Yazdany says the program is compiling tools and resources to help clinicians refer patients to mental health resources, lupus support groups, and self-management programs. She is optimistic that the quality measures will also aid advocacy efforts to improve mental health services for people with lupus, although they don’t necessarily address common patient roadblocks like cost, transportation, and childcare.

The quality measures don’t include a recommendation for regular eye exams for patients taking hydroxychloroquine, which increases the risk of vision loss, because “ophthalmology visits are not reliably captured in the RISE registry,” Yazdany says.

The ACR’s Rheumatology Infomatics System for Effectiveness (RISE) registry is an EHR-based registry that includes patient data from more than 1,000 community rheumatologists across the country. The data can provide evidence of quality care and help drive quality improvement measures.

Yazdany says RISE has a large role in incorporating the new measures into clinical practice.

“We are in the process of doing detailed measure testing with rheumatology practices that participate in the RISE registry,” she says. “Once data capture and accuracy are verified, the measures will be incorporated into the RISE registry and automatically calculated for people with lupus nationwide. All participating rheumatology practices will be able to view their performance on the RISE registry dashboard.”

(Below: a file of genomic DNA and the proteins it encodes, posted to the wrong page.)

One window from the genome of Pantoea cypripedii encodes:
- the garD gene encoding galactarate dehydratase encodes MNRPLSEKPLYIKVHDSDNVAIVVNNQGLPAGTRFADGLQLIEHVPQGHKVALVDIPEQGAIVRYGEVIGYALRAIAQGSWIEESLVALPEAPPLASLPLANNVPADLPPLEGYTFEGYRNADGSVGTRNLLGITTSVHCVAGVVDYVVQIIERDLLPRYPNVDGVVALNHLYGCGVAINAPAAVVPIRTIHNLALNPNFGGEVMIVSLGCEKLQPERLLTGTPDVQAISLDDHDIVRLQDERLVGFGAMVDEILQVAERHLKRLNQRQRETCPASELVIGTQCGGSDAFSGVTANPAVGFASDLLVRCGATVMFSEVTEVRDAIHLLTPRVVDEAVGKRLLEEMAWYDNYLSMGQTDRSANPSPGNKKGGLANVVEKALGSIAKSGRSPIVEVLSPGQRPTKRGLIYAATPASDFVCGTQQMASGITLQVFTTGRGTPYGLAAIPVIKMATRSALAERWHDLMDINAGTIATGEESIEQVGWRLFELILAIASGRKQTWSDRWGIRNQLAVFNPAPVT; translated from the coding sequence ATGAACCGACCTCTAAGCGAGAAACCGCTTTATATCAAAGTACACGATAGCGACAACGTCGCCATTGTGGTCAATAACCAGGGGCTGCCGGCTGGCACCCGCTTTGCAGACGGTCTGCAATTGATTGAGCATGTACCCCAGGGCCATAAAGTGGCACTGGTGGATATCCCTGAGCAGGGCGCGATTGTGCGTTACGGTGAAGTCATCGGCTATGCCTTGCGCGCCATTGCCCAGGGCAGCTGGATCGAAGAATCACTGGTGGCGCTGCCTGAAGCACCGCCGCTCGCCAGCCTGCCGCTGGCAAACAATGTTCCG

Yazdany continues, “It is evident that the commitment of rheumatologists addressing lupus-related health disparities is unwavering. We aimed for simplicity and high impact in these measures, envisioning their uniform implementation across the country. The strength lies in focusing on a few objectives for all to rally behind. Our hope is that implementation of these measures by 2030 will lead to reduced lupus- and steroid-related morbidity, improved functional outcomes, and reduced depression and suicide among people with lupus.”

This work was funded by the CDC through a collaborative agreement with the ACR.

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About ACR Convergence

ACR Convergence, the annual meeting of the American College of Rheumatology, is where rheumatology meets to collaborate, celebrate, congregate, and learn. With more than 240 sessions and thousands of abstracts, it offers a superior combination of basic science, clinical science, business education and interactive discussions to improve patient care. For more information about the meeting, visit https://rheumatology.org/annual-meeting, or join the conversation on Twitter by following the official hashtag (#ACR23).

About the American College of Rheumatology

Founded in 1934, the American College of Rheumatology (ACR) is a not-for-profit, professional association committed to advancing the specialty of rheumatology that serves nearly 8,500 physicians, health professionals, and scientists worldwide. In doing so, the ACR offers education, research, advocacy and practice management support to help its members continue their innovative work and provide quality patient care. Rheumatology professionals are experts in the diagnosis, management and treatment of more than 100 different types of arthritis and rheumatic diseases. For more information, visit www.rheumatology.org.